The Times has become damaged goods, with hundreds of employees laid off, day-to-day reporting severely curtailed, and national and foreign bureaus either shuttered or consolidated with other Tribune dailies. Circulation has plunged from its peak of 1.2 million in 1991 to 739,000, and it’s likely to keep falling in 2009. All of which has gotten inordinate (some would say overblown) media coverage, although this isn’t just any business—it’s an institution that has held a dominant position in shaping the political, social, and economic fabric of Southern California. Many critical developments in the city’s history—establishing a port in San Pedro, diverting water from the Owens Valley, developing the Music Center—were driven by the Chandler family, which controlled the paper until 2000.
Taking away that influence—or at least reducing it significantly—was bound to elicit a lot of finger-pointing and second-guessing. If only Otis Chandler, grandson of family patriarch Harry Chandler, had stayed on as publisher in the 1980s and beaten back right-wing elements of the family (the paper developed a liberal bent during Otis’s tenure). If only the Chandlers, controlling shareholders of the parent company, Times Mirror, hadn’t sold out. If only Zell’s debt-laden offer seven years later had been rebuffed in favor of a competing last-minute bid by billionaires Eli Broad and Ron Burkle. If only the economy hadn’t knocked the stuffing out of the area’s real estate market.
In the business world there’s nothing unusual about any of this. Companies typically go through a series of stages: innovation and creativity, consolidation and expansion, complacency and slow growth, and finally competition from upstarts who introduce their own versions of innovation and creativity. Then comes the moment of truth: Can the old model be revised to handle the threat? The once-powerful railroad industry took a spectacular tumble in the 1920s because its owners did not recognize how an expanding network of roadways meant more freight being transported by trucking companies and more people traveling by car. The Great Depression only added to their financial woes. After ignoring the competition for far too long and then failing to adequately bolster their service, the railroads ended up pleading for government subsidies.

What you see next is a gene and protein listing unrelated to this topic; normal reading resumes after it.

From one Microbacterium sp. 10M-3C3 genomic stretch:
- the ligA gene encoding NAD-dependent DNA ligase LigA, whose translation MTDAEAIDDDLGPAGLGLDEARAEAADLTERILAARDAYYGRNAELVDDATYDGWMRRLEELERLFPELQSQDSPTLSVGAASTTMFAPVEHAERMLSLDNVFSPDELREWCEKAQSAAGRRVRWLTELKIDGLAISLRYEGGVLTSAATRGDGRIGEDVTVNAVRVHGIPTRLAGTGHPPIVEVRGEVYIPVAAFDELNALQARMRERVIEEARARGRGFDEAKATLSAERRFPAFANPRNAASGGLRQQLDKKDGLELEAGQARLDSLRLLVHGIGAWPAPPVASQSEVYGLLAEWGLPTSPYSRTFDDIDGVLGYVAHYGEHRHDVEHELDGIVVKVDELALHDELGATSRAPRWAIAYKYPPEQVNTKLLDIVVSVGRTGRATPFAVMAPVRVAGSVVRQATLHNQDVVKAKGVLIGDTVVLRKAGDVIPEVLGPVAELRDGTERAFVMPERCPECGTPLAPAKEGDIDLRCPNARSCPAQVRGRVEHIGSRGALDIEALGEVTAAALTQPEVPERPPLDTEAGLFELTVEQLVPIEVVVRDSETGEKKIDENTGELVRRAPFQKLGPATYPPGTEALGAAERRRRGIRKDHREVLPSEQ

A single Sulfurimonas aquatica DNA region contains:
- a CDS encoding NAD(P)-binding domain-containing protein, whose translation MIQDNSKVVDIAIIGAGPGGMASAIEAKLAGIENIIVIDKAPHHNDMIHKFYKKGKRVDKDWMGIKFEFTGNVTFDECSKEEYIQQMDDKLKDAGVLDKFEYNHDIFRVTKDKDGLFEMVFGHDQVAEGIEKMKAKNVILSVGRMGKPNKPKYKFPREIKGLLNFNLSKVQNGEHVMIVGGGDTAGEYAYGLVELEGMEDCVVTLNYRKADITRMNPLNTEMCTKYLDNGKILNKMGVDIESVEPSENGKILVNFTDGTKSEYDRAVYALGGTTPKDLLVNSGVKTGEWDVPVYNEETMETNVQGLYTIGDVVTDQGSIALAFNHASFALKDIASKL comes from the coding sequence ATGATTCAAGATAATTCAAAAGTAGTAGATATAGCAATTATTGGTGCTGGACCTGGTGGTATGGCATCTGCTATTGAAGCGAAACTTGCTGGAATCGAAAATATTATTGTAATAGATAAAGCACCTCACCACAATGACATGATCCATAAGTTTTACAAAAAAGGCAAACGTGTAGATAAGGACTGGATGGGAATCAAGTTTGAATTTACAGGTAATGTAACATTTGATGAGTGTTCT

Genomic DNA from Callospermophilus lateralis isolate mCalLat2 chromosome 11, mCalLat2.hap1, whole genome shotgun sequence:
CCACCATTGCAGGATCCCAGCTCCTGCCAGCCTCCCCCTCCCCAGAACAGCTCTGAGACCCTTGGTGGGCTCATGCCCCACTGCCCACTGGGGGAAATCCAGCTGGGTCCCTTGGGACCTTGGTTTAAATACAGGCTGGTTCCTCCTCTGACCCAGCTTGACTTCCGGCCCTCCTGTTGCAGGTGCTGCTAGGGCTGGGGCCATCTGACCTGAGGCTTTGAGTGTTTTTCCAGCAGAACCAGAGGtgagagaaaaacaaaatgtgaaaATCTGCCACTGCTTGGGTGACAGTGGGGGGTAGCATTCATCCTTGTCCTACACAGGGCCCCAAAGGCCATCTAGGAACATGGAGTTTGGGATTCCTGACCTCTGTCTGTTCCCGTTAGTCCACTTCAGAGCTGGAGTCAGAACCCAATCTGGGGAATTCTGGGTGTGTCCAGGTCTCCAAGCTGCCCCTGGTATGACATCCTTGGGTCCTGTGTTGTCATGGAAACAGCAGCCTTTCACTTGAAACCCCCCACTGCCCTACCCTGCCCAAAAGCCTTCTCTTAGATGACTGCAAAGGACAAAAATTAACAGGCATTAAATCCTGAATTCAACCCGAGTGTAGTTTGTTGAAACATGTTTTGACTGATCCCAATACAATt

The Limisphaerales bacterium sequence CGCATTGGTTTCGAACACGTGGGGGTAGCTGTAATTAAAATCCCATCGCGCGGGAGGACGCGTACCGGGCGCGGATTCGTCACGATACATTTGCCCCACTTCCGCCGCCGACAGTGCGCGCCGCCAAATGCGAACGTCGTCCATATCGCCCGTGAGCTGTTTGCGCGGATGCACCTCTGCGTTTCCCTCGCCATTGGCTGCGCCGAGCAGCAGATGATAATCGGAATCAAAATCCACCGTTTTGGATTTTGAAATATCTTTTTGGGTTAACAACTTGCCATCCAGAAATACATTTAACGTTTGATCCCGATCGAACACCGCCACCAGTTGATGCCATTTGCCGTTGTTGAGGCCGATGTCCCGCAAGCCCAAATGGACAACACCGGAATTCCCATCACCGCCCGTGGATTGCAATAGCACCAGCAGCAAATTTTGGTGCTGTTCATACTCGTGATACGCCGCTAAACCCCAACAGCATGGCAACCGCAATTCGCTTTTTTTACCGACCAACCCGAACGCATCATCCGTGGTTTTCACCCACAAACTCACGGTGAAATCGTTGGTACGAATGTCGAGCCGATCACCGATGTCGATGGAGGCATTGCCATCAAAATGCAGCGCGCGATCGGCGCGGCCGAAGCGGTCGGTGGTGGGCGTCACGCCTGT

The Times fell into much the same pattern as the railroads. With no local outlet having anywhere near its reach, and with the costs of entry essentially prohibitive (think of the tens of millions of dollars required to purchase printing presses and establish distribution networks), the paper was a virtual monopoly. By the mid-1990s, classifieds represented a third of total revenues, and profit margins for some ads ran as high as 80 percent. Kaplan recalls that 30 car dealers were each spending $1 million or more a year on advertising. The Times did launch several online ventures in the 1990s, both through its own Web site and online efforts like CareerBuilder.com, which was jointly owned by Times Mirror and other publishing chains. But there was push-back from salespeople on the print side, who were worried about cannibalization. Often, print buys included free Web ads. “They did not understand the medium, and they didn’t want to invest in it,” says Larry Pryor, associate professor at USC’s Annenberg School for Communication and the former editor of the Times’s Web site. “Their attitude was, when it proves itself down the line, we’ll put money into it.”
Advertisers, meanwhile, started to realize that the Web offered greater bang for the buck. Earlier this year Baylor Health Care System advertised for job applicants using several offline and online platforms, among them search engines like Google and Yahoo!. The Dallas-based company purchased keywords tied to a particular position (nurse, physician, radiologist, et cetera) and found that search engine ads delivered 13,879 applicants at an average cost of $4.62 each. Newspaper and magazine ads delivered 852 applicants, at a cost of $354.96 each.